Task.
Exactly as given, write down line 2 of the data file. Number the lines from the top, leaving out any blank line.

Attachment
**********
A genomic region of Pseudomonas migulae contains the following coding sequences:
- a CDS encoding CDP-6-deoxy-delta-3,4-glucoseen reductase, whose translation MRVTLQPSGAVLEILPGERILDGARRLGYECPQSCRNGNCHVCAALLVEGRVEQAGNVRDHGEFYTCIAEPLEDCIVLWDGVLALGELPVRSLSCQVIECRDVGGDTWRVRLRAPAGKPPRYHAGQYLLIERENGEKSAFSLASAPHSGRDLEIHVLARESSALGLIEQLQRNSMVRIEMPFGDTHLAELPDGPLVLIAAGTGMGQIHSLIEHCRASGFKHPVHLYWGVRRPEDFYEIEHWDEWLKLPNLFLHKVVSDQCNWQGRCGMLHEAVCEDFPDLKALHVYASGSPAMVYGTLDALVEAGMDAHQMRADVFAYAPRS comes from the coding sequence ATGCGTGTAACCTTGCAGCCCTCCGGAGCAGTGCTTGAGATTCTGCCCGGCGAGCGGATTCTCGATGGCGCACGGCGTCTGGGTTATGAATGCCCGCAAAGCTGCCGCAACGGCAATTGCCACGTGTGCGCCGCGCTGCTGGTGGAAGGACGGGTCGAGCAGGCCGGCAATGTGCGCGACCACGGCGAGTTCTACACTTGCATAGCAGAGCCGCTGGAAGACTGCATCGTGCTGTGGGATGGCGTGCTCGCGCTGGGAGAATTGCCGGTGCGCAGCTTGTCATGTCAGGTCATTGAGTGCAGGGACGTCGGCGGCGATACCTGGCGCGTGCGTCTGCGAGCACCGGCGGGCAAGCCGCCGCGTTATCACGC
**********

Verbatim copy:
- a CDS encoding CDP-6-deoxy-delta-3,4-glucoseen reductase, whose translation MRVTLQPSGAVLEILPGERILDGARRLGYECPQSCRNGNCHVCAALLVEGRVEQAGNVRDHGEFYTCIAEPLEDCIVLWDGVLALGELPVRSLSCQVIECRDVGGDTWRVRLRAPAGKPPRYHAGQYLLIERENGEKSAFSLASAPHSGRDLEIHVLARESSALGLIEQLQRNSMVRIEMPFGDTHLAELPDGPLVLIAAGTGMGQIHSLIEHCRASGFKHPVHLYWGVRRPEDFYEIEHWDEWLKLPNLFLHKVVSDQCNWQGRCGMLHEAVCEDFPDLKALHVYASGSPAMVYGTLDALVEAGMDAHQMRADVFAYAPRS comes from the coding sequence ATGCGTGTAACCTTGCAGCCCTCCGGAGCAGTGCTTGAGATTCTGCCCGGCGAGCGGATTCTCGATGGCGCACGGCGTCTGGGTTATGAATGCCCGCAAAGCTGCCGCAACGGCAATTGCCACGTGTGCGCCGCGCTGCTGGTGGAAGGACGGGTCGAGCAGGCCGGCAATGTGCGCGACCACGGCGAGTTCTACACTTGCATAGCAGAGCCGCTGGAAGACTGCATCGTGCTGTGGGATGGCGTGCTCGCGCTGGGAGAATTGCCGGTGCGCAGCTTGTCATGTCAGGTCATTGAGTGCAGGGACGTCGGCGGCGATACCTGGCGCGTGCGTCTGCGAGCACCGGCGGGCAAGCCGCCGCGTTATCACGC